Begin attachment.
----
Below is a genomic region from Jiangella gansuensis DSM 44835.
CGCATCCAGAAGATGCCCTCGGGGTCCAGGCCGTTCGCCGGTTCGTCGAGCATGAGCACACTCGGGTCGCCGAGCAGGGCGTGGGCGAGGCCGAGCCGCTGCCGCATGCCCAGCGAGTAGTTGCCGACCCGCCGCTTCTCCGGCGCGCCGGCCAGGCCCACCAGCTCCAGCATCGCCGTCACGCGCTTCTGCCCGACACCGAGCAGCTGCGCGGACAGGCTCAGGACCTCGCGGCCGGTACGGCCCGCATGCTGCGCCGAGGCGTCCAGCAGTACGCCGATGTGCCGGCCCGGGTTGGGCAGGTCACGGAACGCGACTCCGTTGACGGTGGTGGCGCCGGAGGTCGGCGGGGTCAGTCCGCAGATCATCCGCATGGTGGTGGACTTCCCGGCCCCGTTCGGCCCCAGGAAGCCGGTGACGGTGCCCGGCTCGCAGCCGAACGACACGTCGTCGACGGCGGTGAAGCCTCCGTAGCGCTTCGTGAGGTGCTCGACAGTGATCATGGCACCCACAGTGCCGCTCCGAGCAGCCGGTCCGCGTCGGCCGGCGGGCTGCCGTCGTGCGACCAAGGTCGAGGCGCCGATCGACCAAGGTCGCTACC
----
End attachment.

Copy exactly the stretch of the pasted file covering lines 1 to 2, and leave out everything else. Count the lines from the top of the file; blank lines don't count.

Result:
Below is a genomic region from Jiangella gansuensis DSM 44835.
CGCATCCAGAAGATGCCCTCGGGGTCCAGGCCGTTCGCCGGTTCGTCGAGCATGAGCACACTCGGGTCGCCGAGCAGGGCGTGGGCGAGGCCGAGCCGCTGCCGCATGCCCAGCGAGTAGTTGCCGACCCGCCGCTTCTCCGGCGCGCCGGCCAGGCCCACCAGCTCCAGCATCGCCGTCACGCGCTTCTGCCCGACACCGAGCAGCTGCGCGGACAGGCTCAGGACCTCGCGGCCGGTACGGCCCGCATGCTGCGCCGAGGCGTCCAGCAGTACGCCGATGTGCCGGCCCGGGTTGGGCAGGTCACGGAACGCGACTCCGTTGACGGTGGTGGCGCCGGAGGTCGGCGGGGTCAGTCCGCAGATCATCCGCATGGTGGTGGACTTCCCGGCCCCGTTCGGCCCCAGGAAGCCGGTGACGGTGCCCGGCTCGCAGCCGAACGACACGTCGTCGACGGCGGTGAAGCCTCCGTAGCGCTTCGTGAGGTGCTCGACAGTGATCATGGCACCCACAGTGCCGCTCCGAGCAGCCGGTCCGCGTCGGCCGGCGGGCTGCCGTCGTGCGACCAAGGTCGAGGCGCCGATCGACCAAGGTCGCTACC